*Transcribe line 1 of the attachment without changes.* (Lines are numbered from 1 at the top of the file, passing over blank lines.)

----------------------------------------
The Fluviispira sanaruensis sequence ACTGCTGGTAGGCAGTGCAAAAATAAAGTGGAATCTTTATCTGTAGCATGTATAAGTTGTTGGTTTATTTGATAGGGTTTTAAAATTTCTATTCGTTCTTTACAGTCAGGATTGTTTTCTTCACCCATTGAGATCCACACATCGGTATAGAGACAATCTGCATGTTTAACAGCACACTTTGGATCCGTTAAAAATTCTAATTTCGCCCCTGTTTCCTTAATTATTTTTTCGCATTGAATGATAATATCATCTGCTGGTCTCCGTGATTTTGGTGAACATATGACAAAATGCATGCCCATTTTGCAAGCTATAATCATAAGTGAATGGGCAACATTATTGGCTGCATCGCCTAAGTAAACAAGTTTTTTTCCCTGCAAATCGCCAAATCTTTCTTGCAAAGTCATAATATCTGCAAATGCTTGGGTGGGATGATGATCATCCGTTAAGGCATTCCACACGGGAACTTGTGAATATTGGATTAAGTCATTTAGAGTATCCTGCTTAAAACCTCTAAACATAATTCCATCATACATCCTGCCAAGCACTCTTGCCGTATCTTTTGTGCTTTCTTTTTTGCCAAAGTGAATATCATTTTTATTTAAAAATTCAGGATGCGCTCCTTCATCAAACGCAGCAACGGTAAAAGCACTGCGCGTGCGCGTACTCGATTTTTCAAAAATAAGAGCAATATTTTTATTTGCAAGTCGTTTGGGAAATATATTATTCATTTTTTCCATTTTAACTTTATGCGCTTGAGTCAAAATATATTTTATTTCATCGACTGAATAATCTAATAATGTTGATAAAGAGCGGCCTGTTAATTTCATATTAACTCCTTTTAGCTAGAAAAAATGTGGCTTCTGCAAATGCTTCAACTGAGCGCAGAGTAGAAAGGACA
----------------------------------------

The Fluviispira sanaruensis sequence ACTGCTGGTAGGCAGTGCAAAAATAAAGTGGAATCTTTATCTGTAGCATGTATAAGTTGTTGGTTTATTTGATAGGGTTTTAAAATTTCTATTCGTTCTTTACAGTCAGGATTGTTTTCTTCACCCATTGAGATCCACACATCGGTATAGAGACAATCTGCATGTTTAACAGCACACTTTGGATCCGTTAAAAATTCTAATTTCGCCCCTGTTTCCTTAATTATTTTTTCGCATTGAATGATAATATCATCTGCTGGTCTCCGTGATTTTGGTGAACATATGACAAAATGCATGCCCATTTTGCAAGCTATAATCATAAGTGAATGGGCAACATTATTGGCTGCATCGCCTAAGTAAACAAGTTTTTTTCCCTGCAAATCGCCAAATCTTTCTTGCAAAGTCATAATATCTGCAAATGCTTGGGTGGGATGATGATCATCCGTTAAGGCATTCCACACGGGAACTTGTGAATATTGGATTAAGTCATTTAGAGTATCCTGCTTAAAACCTCTAAACATAATTCCATCATACATCCTGCCAAGCACTCTTGCCGTATCTTTTGTGCTTTCTTTTTTGCCAAAGTGAATATCATTTTTATTTAAAAATTCAGGATGCGCTCCTTCATCAAACGCAGCAACGGTAAAAGCACTGCGCGTGCGCGTACTCGATTTTTCAAAAATAAGAGCAATATTTTTATTTGCAAGTCGTTTGGGAAATATATTATTCATTTTTTCCATTTTAACTTTATGCGCTTGAGTCAAAATATATTTTATTTCATCGACTGAATAATCTAATAATGTTGATAAAGAGCGGCCTGTTAATTTCATATTAACTCCTTTTAGCTAGAAAAAATGTGGCTTCTGCAAATGCTTCAACTGAGCGCAGAGTAGAAAGGACA